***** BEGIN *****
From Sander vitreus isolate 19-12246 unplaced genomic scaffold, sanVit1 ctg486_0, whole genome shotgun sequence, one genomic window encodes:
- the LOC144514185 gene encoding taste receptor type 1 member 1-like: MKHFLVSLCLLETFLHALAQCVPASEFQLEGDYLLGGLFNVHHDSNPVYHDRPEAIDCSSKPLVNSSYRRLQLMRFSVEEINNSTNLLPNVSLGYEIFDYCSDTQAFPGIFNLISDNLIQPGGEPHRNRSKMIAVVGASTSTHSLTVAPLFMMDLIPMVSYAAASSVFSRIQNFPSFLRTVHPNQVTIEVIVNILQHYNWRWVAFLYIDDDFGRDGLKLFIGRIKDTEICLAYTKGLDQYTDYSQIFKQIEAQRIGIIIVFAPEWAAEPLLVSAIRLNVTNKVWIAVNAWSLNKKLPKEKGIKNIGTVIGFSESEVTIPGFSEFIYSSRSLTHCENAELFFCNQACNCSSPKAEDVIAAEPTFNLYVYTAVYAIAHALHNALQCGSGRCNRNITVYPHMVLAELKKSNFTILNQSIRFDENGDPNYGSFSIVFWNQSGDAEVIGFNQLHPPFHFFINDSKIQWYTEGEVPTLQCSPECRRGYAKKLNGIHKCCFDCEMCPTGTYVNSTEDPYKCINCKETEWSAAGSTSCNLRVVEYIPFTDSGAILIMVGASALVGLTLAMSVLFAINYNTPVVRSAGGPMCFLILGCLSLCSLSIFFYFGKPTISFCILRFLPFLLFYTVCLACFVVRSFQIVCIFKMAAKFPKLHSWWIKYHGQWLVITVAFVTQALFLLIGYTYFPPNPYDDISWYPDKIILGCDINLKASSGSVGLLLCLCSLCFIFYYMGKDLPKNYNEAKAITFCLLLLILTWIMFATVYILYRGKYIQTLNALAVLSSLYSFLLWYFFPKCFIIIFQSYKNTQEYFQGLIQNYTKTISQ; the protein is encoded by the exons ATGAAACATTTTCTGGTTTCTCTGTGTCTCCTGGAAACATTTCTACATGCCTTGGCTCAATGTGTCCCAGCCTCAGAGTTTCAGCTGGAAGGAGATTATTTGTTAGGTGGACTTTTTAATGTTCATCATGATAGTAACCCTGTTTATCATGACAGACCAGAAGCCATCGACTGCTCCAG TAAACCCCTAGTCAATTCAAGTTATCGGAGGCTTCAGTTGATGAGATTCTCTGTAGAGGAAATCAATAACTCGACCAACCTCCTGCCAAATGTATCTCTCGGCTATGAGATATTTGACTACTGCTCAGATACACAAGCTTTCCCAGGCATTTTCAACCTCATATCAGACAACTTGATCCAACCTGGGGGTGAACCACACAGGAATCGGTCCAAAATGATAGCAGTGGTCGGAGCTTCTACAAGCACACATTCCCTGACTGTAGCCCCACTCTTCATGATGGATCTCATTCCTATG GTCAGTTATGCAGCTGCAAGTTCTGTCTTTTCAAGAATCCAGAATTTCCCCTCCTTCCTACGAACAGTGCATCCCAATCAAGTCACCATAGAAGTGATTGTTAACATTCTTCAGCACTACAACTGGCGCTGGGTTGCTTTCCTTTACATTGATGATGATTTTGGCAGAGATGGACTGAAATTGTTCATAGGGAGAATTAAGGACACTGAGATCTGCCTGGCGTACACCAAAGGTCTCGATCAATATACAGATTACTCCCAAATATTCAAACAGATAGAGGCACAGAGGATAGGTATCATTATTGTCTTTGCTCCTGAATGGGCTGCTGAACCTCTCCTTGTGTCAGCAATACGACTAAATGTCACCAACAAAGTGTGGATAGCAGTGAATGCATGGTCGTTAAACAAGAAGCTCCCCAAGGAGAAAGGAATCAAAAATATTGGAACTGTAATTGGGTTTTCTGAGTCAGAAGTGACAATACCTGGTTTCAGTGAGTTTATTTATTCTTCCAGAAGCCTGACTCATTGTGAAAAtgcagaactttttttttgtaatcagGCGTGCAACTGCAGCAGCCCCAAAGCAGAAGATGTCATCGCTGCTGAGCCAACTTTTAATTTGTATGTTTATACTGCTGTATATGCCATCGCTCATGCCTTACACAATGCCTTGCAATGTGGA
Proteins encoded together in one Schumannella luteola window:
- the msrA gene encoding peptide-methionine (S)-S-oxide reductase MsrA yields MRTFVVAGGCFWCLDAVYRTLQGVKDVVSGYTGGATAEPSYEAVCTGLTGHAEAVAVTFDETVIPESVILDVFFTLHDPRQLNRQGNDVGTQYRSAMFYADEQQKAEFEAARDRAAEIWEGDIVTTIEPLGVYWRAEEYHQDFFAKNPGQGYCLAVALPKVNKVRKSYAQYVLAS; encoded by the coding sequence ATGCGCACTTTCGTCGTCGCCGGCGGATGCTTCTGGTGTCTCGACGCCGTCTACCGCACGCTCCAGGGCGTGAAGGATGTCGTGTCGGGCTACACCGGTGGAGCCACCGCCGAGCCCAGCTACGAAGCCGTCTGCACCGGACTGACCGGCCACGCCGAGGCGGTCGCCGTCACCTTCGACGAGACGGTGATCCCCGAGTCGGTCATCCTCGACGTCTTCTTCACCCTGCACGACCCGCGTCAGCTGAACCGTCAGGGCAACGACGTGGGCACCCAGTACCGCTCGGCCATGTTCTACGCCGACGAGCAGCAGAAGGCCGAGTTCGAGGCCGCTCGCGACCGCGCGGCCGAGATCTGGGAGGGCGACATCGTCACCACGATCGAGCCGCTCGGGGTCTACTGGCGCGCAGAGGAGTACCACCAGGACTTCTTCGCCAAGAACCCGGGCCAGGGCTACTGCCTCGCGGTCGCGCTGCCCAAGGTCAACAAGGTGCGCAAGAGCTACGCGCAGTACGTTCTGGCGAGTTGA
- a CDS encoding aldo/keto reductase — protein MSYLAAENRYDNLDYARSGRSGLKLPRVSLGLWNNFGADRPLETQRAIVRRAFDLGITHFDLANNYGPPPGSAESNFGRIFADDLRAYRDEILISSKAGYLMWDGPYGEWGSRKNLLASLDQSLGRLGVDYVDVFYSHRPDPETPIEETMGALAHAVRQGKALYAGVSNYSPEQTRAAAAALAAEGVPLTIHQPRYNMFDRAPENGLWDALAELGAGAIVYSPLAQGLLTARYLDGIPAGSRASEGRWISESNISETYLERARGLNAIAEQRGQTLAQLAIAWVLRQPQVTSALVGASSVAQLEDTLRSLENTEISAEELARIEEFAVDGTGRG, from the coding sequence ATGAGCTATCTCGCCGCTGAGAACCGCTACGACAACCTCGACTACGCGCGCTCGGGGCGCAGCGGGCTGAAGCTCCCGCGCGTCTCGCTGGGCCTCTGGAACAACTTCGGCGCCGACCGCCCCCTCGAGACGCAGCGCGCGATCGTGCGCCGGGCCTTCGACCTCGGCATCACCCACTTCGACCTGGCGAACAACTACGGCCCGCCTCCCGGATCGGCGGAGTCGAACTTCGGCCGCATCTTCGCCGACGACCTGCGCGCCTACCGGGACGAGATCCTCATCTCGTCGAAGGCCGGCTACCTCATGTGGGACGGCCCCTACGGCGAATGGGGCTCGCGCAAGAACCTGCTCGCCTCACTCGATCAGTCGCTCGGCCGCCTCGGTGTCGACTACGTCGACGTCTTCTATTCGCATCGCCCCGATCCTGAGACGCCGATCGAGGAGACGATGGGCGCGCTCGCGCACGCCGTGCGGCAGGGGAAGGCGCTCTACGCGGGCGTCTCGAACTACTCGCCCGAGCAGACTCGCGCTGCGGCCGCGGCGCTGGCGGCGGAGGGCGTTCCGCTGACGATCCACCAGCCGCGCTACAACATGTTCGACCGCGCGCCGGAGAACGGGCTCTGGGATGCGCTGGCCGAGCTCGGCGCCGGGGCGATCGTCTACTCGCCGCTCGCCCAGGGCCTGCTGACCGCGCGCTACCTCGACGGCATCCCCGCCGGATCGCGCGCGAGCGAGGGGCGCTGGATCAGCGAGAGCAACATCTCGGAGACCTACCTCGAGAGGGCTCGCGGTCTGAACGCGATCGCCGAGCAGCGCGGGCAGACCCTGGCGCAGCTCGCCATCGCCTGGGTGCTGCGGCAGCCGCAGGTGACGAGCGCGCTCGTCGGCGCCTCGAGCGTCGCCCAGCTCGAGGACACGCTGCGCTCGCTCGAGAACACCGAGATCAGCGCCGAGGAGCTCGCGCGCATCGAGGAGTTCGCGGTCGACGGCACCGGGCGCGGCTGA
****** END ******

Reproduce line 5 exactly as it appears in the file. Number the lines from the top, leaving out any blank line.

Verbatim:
- a CDS encoding aldo/keto reductase — protein MSYLAAENRYDNLDYARSGRSGLKLPRVSLGLWNNFGADRPLETQRAIVRRAFDLGITHFDLANNYGPPPGSAESNFGRIFADDLRAYRDEILISSKAGYLMWDGPYGEWGSRKNLLASLDQSLGRLGVDYVDVFYSHRPDPETPIEETMGALAHAVRQGKALYAGVSNYSPEQTRAAAAALAAEGVPLTIHQPRYNMFDRAPENGLWDALAELGAGAIVYSPLAQGLLTARYLDGIPAGSRASEGRWISESNISETYLERARGLNAIAEQRGQTLAQLAIAWVLRQPQVTSALVGASSVAQLEDTLRSLENTEISAEELARIEEFAVDGTGRG, from the coding sequence ATGAGCTATCTCGCCGCTGAGAACCGCTACGACAACCTCGACTACGCGCGCTCGGGGCGCAGCGGGCTGAAGCTCCCGCGCGTCTCGCTGGGCCTCTGGAACAACTTCGGCGCCGACCGCCCCCTCGAGACGCAGCGCGCGATCGTGCGCCGGGCCTTCGACCTCGGCATCACCCACTTCGACCTGGCGAACAACTACGGCCCGCCTCCCGGATCGGCGGAGTCGAACTTCGGCCGCATCTTCGCCGACGACCTGCGCGCCTACCGGGACGAGATCCTCATCTCGTCGAAGGCCGGCTACCTCATGTGGGACGGCCCCTACGGCGAATGGGGCTCGCGCAAGAACCTGCTCGCCTCACTCGATCAGTCGCTCGGCCGCCTCGGTGTCGACTACGTCGACGTCTTCTATTCGCATCGCCCCGATCCTGAGACGCCGATCGAGGAGACGATGGGCGCGCTCGCGCACGCCGTGCGGCAGGGGAAGGCGCTCTACGCGGGCGTCTCGAACTACTCGCCCGAGCAGACTCGCGCTGCGGCCGCGGCGCTGGCGGCGGAGGGCGTTCCGCTGACGATCCACCAGCCGCGCTACAACATGTTCGACCGCGCGCCGGAGAACGGGCTCTGGGATGCGCTGGCCGAGCTCGGCGCCGGGGCGATCGTCTACTCGCCGCTCGCCCAGGGCCTGCTGACCGCGCGCTACCTCGACGGCATCCCCGCCGGATCGCGCGCGAGCGAGGGGCGCTGGATCAGCGAGAGCAACATCTCGGAGACCTACCTCGAGAGGGCTCGCGGTCTGAACGCGATCGCCGAGCAGCGCGGGCAGACCCTGGCGCAGCTCGCCATCGCCTGGGTGCTGCGGCAGCCGCAGGTGACGAGCGCGCTCGTCGGCGCCTCGAGCGTCGCCCAGCTCGAGGACACGCTGCGCTCGCTCGAGAACACCGAGATCAGCGCCGAGGAGCTCGCGCGCATCGAGGAGTTCGCGGTCGACGGCACCGGGCGCGGCTGA